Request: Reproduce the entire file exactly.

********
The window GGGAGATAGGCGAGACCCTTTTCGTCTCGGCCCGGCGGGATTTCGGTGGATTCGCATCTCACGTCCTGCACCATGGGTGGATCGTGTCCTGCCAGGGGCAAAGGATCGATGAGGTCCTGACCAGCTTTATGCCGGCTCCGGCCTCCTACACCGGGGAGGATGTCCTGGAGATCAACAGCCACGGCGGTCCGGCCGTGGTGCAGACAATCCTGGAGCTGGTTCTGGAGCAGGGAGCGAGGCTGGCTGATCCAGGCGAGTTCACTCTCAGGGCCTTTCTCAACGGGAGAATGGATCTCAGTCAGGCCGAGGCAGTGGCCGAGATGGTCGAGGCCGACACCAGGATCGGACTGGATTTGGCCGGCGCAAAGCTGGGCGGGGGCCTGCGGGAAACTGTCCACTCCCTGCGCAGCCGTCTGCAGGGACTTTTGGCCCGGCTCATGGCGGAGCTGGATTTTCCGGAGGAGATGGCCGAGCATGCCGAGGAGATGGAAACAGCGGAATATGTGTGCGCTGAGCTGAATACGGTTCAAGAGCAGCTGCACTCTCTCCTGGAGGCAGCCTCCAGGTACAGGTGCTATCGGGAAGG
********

The window GGGAGATAGGCGAGACCCTTTTCGTCTCGGCCCGGCGGGATTTCGGTGGATTCGCATCTCACGTCCTGCACCATGGGTGGATCGTGTCCTGCCAGGGGCAAAGGATCGATGAGGTCCTGACCAGCTTTATGCCGGCTCCGGCCTCCTACACCGGGGAGGATGTCCTGGAGATCAACAGCCACGGCGGTCCGGCCGTGGTGCAGACAATCCTGGAGCTGGTTCTGGAGCAGGGAGCGAGGCTGGCTGATCCAGGCGAGTTCACTCTCAGGGCCTTTCTCAACGGGAGAATGGATCTCAGTCAGGCCGAGGCAGTGGCCGAGATGGTCGAGGCCGACACCAGGATCGGACTGGATTTGGCCGGCGCAAAGCTGGGCGGGGGCCTGCGGGAAACTGTCCACTCCCTGCGCAGCCGTCTGCAGGGACTTTTGGCCCGGCTCATGGCGGAGCTGGATTTTCCGGAGGAGATGGCCGAGCATGCCGAGGAGATGGAAACAGCGGAATATGTGTGCGCTGAGCTGAATACGGTTCAAGAGCAGCTGCACTCTCTCCTGGAGGCAGCCTCCAGGTACAGGTGCTATCGGGAAGG